Changes to the WGEA Reporting Requirements
The Workplace Gender Equality Agency (WGEA) has introduced significant changes to its reporting requirements for the period covering 1 April 2023 to 31 March 2024.
These changes aim to provide a more comprehensive understanding of gender-related dynamics within organisations and align with recent legislative reforms.
Important for Employers to understand, is that these changes bring with it considerable increased requirements associated with the development of the report and the provision of Employee data.
Reports must be submitted between 1 April, 2024 and 31 May, 2024 and below are the changes that apply to the fast approaching reporting period:
New mandatory requirements (questions that were previously voluntary)
- Year of birth: Employers must now report the year of birth for each employee in their Workplace Profile.
- Primary workplace location (Postcode): Employers are required to provide the postcode of an employee’s primary workplace location.
- Remuneration reporting: Reporting on the remuneration of the CEO or equivalent, Heads of Business, and casually employed managers is now mandatory.
- Sexual harassment, harassment on the ground of sex or discrimination: Employers will need to report on preventative and accountability measures. This includes information about the frequency of leadership review of policies/strategies; training on sexual harassment; expectations communicated to employees about workplace conduct; workplace health and safety risk management process; supports for employees; and reporting and data collection processes on sexual harassment.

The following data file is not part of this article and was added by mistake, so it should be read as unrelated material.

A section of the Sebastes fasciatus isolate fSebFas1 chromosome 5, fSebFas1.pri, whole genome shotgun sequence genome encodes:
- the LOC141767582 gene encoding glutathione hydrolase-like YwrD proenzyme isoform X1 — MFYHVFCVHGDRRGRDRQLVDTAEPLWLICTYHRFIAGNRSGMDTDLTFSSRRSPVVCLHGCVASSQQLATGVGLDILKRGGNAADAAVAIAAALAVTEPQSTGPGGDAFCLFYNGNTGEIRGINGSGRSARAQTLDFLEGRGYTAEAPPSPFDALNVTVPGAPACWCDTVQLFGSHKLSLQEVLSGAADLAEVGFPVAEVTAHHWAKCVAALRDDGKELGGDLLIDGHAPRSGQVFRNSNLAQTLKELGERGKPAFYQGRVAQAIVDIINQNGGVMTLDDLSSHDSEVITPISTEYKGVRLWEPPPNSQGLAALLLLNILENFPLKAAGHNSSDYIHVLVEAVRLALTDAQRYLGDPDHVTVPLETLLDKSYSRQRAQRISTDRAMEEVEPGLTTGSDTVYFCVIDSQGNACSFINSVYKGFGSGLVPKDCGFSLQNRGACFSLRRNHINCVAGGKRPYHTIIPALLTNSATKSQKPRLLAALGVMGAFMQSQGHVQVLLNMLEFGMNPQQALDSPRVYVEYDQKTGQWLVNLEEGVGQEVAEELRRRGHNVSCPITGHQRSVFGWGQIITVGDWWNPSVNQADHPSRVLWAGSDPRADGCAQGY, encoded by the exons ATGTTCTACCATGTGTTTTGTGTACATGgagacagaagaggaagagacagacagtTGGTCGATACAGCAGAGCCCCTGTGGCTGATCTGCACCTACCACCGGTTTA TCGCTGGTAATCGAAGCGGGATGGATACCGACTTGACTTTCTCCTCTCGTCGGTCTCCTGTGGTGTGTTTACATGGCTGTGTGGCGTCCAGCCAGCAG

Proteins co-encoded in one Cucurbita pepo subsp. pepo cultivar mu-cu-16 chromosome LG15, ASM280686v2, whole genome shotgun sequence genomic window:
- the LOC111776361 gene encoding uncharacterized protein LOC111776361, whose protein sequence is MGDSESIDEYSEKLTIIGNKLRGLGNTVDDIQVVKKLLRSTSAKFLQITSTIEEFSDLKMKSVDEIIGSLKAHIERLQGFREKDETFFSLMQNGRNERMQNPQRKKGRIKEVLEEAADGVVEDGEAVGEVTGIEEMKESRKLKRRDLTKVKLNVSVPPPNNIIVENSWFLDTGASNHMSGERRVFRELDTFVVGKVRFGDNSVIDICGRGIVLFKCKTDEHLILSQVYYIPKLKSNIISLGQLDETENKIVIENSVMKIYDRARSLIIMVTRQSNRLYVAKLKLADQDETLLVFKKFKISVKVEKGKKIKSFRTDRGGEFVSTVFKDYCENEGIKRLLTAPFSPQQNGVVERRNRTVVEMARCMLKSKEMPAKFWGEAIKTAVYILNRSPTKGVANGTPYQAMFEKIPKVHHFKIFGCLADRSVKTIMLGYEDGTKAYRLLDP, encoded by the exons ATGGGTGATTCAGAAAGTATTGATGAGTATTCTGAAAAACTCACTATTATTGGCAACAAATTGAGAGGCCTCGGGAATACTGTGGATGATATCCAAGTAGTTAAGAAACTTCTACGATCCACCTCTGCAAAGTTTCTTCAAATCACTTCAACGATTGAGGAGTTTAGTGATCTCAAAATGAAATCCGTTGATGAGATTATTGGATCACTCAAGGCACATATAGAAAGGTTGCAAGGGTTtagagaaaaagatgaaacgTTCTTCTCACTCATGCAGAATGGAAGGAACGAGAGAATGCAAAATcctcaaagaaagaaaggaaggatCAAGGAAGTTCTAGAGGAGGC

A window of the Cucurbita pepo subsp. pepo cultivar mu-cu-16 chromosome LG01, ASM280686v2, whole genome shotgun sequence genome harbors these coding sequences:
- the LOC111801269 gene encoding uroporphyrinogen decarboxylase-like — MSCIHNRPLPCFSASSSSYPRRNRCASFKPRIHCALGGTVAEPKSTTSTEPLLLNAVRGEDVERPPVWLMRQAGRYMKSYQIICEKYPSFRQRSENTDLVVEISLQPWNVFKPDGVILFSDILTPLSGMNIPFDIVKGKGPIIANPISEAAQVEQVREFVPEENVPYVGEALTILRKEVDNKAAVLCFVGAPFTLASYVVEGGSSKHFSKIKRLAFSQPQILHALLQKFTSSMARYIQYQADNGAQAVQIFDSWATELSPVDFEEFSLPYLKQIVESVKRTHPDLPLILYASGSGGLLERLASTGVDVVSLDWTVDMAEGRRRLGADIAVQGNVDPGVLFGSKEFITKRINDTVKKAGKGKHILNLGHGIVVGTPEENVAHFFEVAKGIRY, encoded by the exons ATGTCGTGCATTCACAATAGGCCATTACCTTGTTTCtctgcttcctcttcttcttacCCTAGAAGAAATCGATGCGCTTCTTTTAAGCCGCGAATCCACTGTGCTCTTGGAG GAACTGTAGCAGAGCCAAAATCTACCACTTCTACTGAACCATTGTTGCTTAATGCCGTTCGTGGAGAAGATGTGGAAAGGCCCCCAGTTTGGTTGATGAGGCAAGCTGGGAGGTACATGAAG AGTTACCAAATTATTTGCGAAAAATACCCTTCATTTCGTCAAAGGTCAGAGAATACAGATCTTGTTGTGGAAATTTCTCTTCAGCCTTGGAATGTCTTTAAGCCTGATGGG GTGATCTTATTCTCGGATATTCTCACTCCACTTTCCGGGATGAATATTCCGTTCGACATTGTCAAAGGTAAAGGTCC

- Term limits for the governing body: Employers will need to report whether they have set term limits for Chairs and/or Members of the governing body.
- Targets to address gender equality: Employers will be asked if they set certain targets on gender equality in the Questionnaire.
New mandatory question
- Employers with access to employer-funded parental leave: Employers will need to provide information on whether permanent, contract/fixed term, and/or casual employees have access to employer-funded paid parental leave.
New voluntary question
- Paid family and domestic violence leave: Employers will be asked voluntary questions about employees taking paid family and domestic violence leave. Information collected will inform the government about the utilisation of this leave in the context of the new entitlement under the Fair Work Act 2009.
These changes in WGEA’s reporting requirements for 2023-24 reflect a commitment to advancing gender equality in Australian workplaces. Employers are encouraged to familiarise themselves with these adjustments, ensuring compliance and contributing to the collective effort to create more inclusive and equitable work environments.
What action do Employers need to take?
It’s important for Employers, who employ over 100 Employees, to understand their reporting obligations, to start planning their report now and to report accurately and in accordance with the required deadlines.
A failure to report, or report accurately, can find Employers in difficult situations including:
- Organisation being named in Parliament;
- Organisations being publicly listed as ‘non-compliant’; and
- Can result in the organisation being ineligible to tender for some Government work and tenders.